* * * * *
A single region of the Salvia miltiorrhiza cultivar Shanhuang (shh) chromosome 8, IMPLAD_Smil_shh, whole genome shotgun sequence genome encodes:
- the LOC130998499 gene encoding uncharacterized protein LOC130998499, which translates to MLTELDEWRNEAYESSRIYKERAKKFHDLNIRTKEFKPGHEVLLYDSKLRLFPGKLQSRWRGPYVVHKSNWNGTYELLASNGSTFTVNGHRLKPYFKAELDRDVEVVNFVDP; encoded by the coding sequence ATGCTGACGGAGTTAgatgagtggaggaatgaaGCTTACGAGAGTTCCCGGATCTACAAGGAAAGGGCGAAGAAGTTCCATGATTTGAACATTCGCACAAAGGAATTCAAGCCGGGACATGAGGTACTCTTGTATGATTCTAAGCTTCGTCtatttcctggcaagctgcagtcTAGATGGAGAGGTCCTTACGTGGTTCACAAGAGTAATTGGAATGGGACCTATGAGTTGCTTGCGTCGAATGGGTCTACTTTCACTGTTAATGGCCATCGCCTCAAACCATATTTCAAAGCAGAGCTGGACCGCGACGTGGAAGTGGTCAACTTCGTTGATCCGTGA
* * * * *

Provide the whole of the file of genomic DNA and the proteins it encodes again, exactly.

A single region of the Salvia miltiorrhiza cultivar Shanhuang (shh) chromosome 8, IMPLAD_Smil_shh, whole genome shotgun sequence genome encodes:
- the LOC130998499 gene encoding uncharacterized protein LOC130998499, which translates to MLTELDEWRNEAYESSRIYKERAKKFHDLNIRTKEFKPGHEVLLYDSKLRLFPGKLQSRWRGPYVVHKSNWNGTYELLASNGSTFTVNGHRLKPYFKAELDRDVEVVNFVDP; encoded by the coding sequence ATGCTGACGGAGTTAgatgagtggaggaatgaaGCTTACGAGAGTTCCCGGATCTACAAGGAAAGGGCGAAGAAGTTCCATGATTTGAACATTCGCACAAAGGAATTCAAGCCGGGACATGAGGTACTCTTGTATGATTCTAAGCTTCGTCtatttcctggcaagctgcagtcTAGATGGAGAGGTCCTTACGTGGTTCACAAGAGTAATTGGAATGGGACCTATGAGTTGCTTGCGTCGAATGGGTCTACTTTCACTGTTAATGGCCATCGCCTCAAACCATATTTCAAAGCAGAGCTGGACCGCGACGTGGAAGTGGTCAACTTCGTTGATCCGTGA